Thankful for Cancer

I am thankful for my cancer!

Through these trials, I have learned how to live daily, break down my stress quickly, and equip people to know how to love others well through tragedy and loss! My cancer has given me a very unique ministry to develop a rapport and relationship with other patients, survivors, their family and friends. My cancer has opened up doors for me to share my faith in Jesus Christ with doctors, nurses, technicians, advocates, teachers, patient receptionists, phlebotomists, patients, family, friends, and strangers. My cancer has shown me that while I am weak and vulnerable, my God is mighty and strong!

“I have told you these things, so that in me you may have peace. In this world you will have trouble. But take heart! I have overcome the world.” John 16:33

Four Shades of Purple

purpleTwo days ago I had my six month oncology appointment. The timing for this appointment was perfect because about 10 days earlier I’d found a lump (node?) I’d been watching. While, I wasn’t too worried about the lump, I still wanted to make sure the doctor checked it out.

Before I left the house I said to Todd, “Please pray for me, because I feel like there is someone I need to talk to this morning!” He smiled, kissed me goodbye, and said, “Of course!”

During the drive, I thought about this mystery person. I wondered if this person was a man or a woman, a patient or a waiting friend, perhaps a doctor; or maybe even a Starbucks barista. I began to pray that God would show me who to talk to and what He wanted me to do. The thought immediately crossed my mind to take 2 copies of my book, Good Grief! with me since I was already planning on dropping one off for the Chaplains at the hospital.

As I parked the car, I signed the second book, “You are not alone!” and out loud said, “Okay God, who am I supposed to give this to?” Immediately, the picture of a woman wearing a purple scarf on her head crossed my mind. Okay!

Walking toward the entrance, I smiled as I remembered nearly one year ago walking through the same entrance with chills running down my spine as I thought, “THIS is where they are going to fix me!” I felt that same excitement walking in the doors on Monday, and I got a little bit giddy. I perused the waiting area to see where the line began to get my blood drawn, and then I saw her. In a sea of 60 men and women, there she was… the only person wearing a scarf on her head. And, guess what color her scarf was? Four different shades of PURPLE!

I checked into the blood draw area, and went to find a seat right behind her, not having a clue what to say to this woman (who by the way was in the middle of a conversation with someone else). I really should have prepared to talk to her more. I opened my mouth to speak and I’m still not even sure what I said as I fumbled through some sort of “I’m not sure why, but I felt like I needed to give you a copy of this book I wrote… there was something about God in there, and oh yeah, I’m a 3 time cancer survivor.” Any semblance of eloquence shot right out of my body in that moment!! HA! I’m sure she thought I was nuts. But, I figured, if God was going to place this woman on my heart this morning, He could use even my bumbling to reach her wherever she was at, in spite of me.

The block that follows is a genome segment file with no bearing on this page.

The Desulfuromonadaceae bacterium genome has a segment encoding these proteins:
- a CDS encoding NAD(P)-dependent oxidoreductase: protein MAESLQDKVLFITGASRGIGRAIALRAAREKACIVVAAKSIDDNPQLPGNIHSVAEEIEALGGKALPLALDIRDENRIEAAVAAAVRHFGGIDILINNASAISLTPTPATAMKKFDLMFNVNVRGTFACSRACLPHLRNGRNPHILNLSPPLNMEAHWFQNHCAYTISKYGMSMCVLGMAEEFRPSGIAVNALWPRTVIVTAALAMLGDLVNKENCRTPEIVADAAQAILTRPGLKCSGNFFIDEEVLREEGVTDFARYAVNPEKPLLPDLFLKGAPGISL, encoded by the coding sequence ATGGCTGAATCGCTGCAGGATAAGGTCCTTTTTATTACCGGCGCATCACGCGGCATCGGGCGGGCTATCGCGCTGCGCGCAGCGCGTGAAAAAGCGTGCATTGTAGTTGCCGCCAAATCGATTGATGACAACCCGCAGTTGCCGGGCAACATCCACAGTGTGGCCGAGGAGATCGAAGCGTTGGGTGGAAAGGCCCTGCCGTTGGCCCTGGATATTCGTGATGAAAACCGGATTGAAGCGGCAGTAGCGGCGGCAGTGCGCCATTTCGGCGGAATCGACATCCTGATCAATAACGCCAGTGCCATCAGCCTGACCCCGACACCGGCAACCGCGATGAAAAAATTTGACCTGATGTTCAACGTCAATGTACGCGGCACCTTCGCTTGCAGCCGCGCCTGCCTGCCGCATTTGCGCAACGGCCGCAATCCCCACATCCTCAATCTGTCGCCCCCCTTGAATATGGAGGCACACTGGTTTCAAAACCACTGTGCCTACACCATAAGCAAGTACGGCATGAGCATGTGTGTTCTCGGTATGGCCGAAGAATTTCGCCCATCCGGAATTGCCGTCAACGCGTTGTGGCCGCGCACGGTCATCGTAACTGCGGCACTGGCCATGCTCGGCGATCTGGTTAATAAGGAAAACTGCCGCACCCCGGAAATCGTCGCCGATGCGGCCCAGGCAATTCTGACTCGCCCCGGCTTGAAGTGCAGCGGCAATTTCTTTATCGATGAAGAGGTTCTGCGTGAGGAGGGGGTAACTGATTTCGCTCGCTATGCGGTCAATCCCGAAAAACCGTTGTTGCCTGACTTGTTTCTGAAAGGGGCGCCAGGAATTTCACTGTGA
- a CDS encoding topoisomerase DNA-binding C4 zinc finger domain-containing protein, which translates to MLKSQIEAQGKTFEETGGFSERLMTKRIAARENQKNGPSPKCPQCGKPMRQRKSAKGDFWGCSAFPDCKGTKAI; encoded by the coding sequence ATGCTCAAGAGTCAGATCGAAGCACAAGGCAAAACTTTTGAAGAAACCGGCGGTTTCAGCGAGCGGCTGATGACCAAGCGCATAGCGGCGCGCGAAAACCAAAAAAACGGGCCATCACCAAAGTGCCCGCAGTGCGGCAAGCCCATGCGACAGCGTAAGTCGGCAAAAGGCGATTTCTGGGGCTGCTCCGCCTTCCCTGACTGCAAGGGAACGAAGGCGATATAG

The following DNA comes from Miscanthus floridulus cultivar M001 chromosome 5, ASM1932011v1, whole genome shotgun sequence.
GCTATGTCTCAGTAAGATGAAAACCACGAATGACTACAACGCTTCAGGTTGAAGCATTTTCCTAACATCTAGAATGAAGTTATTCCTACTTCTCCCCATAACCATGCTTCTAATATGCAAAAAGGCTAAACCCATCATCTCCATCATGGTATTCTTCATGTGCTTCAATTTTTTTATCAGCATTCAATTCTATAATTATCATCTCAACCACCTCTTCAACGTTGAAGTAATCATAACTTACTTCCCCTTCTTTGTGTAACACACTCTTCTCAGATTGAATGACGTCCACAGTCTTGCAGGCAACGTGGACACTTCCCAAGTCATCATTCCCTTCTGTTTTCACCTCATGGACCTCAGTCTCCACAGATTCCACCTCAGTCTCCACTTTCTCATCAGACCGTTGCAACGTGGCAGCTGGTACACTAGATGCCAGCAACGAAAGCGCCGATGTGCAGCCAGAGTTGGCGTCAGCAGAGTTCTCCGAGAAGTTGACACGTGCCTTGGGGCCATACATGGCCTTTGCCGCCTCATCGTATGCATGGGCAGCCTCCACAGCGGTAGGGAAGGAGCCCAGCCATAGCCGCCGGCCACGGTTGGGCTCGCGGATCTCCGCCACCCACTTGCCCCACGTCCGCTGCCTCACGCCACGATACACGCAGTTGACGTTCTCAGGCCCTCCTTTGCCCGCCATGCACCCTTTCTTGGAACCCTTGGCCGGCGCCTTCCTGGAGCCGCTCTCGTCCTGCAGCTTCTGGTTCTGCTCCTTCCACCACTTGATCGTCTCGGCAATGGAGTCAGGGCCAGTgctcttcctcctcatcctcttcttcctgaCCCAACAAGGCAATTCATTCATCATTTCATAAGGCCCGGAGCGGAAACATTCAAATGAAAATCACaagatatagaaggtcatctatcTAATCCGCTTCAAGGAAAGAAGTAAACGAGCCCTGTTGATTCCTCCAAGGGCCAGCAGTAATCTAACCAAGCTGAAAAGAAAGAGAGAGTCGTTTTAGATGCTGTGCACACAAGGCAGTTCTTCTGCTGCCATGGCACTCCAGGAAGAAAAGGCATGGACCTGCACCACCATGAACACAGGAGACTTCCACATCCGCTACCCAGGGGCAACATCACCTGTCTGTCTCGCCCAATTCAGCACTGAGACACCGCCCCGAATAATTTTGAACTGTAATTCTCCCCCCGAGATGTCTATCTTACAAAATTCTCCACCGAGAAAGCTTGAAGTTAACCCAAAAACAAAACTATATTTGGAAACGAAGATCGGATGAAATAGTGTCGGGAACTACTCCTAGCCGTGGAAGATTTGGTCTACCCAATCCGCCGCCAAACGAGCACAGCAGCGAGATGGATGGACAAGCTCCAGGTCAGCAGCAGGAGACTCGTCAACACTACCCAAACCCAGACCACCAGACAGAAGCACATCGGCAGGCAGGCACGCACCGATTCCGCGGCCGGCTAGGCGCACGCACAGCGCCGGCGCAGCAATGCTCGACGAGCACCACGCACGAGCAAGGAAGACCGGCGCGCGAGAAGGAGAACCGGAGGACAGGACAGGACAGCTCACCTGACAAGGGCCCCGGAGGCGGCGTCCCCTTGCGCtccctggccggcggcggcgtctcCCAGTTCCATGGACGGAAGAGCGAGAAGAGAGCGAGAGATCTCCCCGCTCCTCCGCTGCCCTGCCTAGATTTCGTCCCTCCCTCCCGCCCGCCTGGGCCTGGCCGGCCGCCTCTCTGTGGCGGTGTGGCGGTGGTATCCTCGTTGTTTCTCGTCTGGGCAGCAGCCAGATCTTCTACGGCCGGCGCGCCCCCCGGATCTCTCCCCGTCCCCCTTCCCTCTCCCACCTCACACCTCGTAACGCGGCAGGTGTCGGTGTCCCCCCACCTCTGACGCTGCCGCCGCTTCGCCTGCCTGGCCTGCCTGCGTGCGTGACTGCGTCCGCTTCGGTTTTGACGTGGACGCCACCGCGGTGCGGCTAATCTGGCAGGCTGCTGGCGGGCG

Over the last few weeks, our LIFE group has been studying Warren Wiersbe’s, Be Joyful Commentary on Philippians. This past Sunday, this quote really stuck out to me: “Instead of finding himself confined as a prisoner, Paul discovered that his circumstances really opened up new areas of ministry.” YES! This is often how I have looked at my own cancer.

I think part of the reason I could be giddy at a Cancer Center is because I see and look for the opportunity. Without my cancer, I would not be able to build a personal rapport with other cancer patients, survivors, and even doctors. Before I was first diagnosed, I could sympathize with men and women affected by cancer, but I could never really empathize with them. I now have a deeper level of ministry because of my cancer, and because of these circumstances.

Therefore, I will walk alongside others who have struggled with cancer. I will continue to share my story and in the process do my best to point others to a loving, compassionate, merciful God, whose heart breaks for what they are going through. And, I will allow God to use my cancer for good because I refuse to allow myself to be a prisoner to cancer, and I refuse to allow my cancer to dictate my response to life.